Predictably, the 2014-15 Indiana Pacers stumbled, finishing with a 38-44 record that saw them miss the playoffs. Without George and Stephenson, the offensive burden rested on point guard George Hill and offseason acquisition C.J. Miles. The Pacers were never going to win with Hill and Miles as focal points of their offense, but the two players did their parts by turning in career seasons on reasonable salaries.
BIRD, TO HIS CREDIT, RECOGNIZED THE NEED TO BREAK UP THE OFFENSIVE CORE. AND THEN HE TRADED THE WRONG PLAYER.
Frank Vogel earned praise for the job he did in guiding the Pacers to another top-10 defensive rating and narrowly missing the playoffs without a true star. There was a lot to like heading into the 2015-16 season. A healthy Paul George was back, as were Miles and Hill. The offseason pickup of scorer Monta Ellis and drafting of promising rookie Myles Turner gave Indiana its best offensive squad in George’s tenure, even if the defense was bound to take a step back with the offseason trade of Hibbert and non-tender to free agent David West.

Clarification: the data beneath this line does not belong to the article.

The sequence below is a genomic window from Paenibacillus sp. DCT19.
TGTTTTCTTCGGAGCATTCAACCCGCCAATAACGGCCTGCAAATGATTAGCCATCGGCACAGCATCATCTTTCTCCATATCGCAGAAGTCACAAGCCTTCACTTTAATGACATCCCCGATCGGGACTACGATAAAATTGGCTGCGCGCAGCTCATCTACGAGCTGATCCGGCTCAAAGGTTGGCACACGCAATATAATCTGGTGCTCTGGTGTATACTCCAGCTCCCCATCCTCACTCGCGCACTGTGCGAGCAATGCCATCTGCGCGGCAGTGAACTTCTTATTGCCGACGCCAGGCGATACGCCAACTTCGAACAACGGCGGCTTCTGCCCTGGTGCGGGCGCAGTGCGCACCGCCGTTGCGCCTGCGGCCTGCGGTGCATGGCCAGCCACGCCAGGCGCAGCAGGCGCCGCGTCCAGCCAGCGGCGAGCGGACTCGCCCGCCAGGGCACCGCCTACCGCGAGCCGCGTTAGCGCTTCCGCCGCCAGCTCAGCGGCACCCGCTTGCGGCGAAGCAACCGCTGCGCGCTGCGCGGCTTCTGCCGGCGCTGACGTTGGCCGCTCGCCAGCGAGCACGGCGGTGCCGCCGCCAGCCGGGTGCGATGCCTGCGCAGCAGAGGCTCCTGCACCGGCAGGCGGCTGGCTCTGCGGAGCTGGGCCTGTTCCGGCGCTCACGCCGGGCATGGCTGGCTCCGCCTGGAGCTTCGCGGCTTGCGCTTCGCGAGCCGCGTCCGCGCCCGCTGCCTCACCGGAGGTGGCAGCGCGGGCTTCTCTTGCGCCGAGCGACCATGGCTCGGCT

The question with all that offense was whether or not those parts fit together. The team finished the season with a 45-37 record and the seventh seed in the Eastern Conference.
They eventually lost to a hungry Toronto team in a tough seven game series in the first round where their mismatched offensive parts looked confused. This highlighted the glaring split between the offensive and defensive identities of that team. While they finished with another top three defensive rating for the season, their offense was bottom five.
Vogel’s teams are designed around defense and efficient offense. Bird had assembled a team of inefficient scorers who needed the ball in their hands.
And here we are, with the Pacers again trailing LeBron and the Cavs in a playoff series. Only this time they don’t have the team to fight back and make it a series. They might take one at home, but this series will be over by the time the buzzer ends in Game 6.
This year’s team once again had potential. Bird, to his credit, recognized the need to break up the offensive core. And then he traded the wrong player. Before the season George Hill was sent to Utah in a three-team trade that brought back point guard Jeff Teague from the Hawks.